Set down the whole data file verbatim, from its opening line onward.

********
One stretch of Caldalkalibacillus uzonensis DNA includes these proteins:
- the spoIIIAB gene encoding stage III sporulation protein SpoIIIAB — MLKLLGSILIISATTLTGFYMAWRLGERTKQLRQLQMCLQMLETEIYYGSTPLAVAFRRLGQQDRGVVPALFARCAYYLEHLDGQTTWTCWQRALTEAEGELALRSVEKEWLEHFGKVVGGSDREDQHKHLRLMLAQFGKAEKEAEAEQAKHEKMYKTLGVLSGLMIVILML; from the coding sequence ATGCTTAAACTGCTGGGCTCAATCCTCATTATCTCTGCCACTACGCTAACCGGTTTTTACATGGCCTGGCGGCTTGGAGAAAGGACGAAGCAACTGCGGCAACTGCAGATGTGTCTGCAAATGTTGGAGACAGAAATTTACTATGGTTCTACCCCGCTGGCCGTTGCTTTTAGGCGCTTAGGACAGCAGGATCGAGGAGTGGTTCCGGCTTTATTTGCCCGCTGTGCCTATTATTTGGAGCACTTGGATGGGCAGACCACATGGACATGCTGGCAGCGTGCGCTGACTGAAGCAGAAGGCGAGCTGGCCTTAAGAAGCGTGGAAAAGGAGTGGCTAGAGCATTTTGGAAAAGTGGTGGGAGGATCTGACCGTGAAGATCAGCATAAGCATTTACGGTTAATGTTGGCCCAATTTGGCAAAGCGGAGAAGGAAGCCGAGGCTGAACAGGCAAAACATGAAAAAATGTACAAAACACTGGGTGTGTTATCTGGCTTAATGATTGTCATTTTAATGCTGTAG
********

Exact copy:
One stretch of Caldalkalibacillus uzonensis DNA includes these proteins:
- the spoIIIAB gene encoding stage III sporulation protein SpoIIIAB — MLKLLGSILIISATTLTGFYMAWRLGERTKQLRQLQMCLQMLETEIYYGSTPLAVAFRRLGQQDRGVVPALFARCAYYLEHLDGQTTWTCWQRALTEAEGELALRSVEKEWLEHFGKVVGGSDREDQHKHLRLMLAQFGKAEKEAEAEQAKHEKMYKTLGVLSGLMIVILML; from the coding sequence ATGCTTAAACTGCTGGGCTCAATCCTCATTATCTCTGCCACTACGCTAACCGGTTTTTACATGGCCTGGCGGCTTGGAGAAAGGACGAAGCAACTGCGGCAACTGCAGATGTGTCTGCAAATGTTGGAGACAGAAATTTACTATGGTTCTACCCCGCTGGCCGTTGCTTTTAGGCGCTTAGGACAGCAGGATCGAGGAGTGGTTCCGGCTTTATTTGCCCGCTGTGCCTATTATTTGGAGCACTTGGATGGGCAGACCACATGGACATGCTGGCAGCGTGCGCTGACTGAAGCAGAAGGCGAGCTGGCCTTAAGAAGCGTGGAAAAGGAGTGGCTAGAGCATTTTGGAAAAGTGGTGGGAGGATCTGACCGTGAAGATCAGCATAAGCATTTACGGTTAATGTTGGCCCAATTTGGCAAAGCGGAGAAGGAAGCCGAGGCTGAACAGGCAAAACATGAAAAAATGTACAAAACACTGGGTGTGTTATCTGGCTTAATGATTGTCATTTTAATGCTGTAG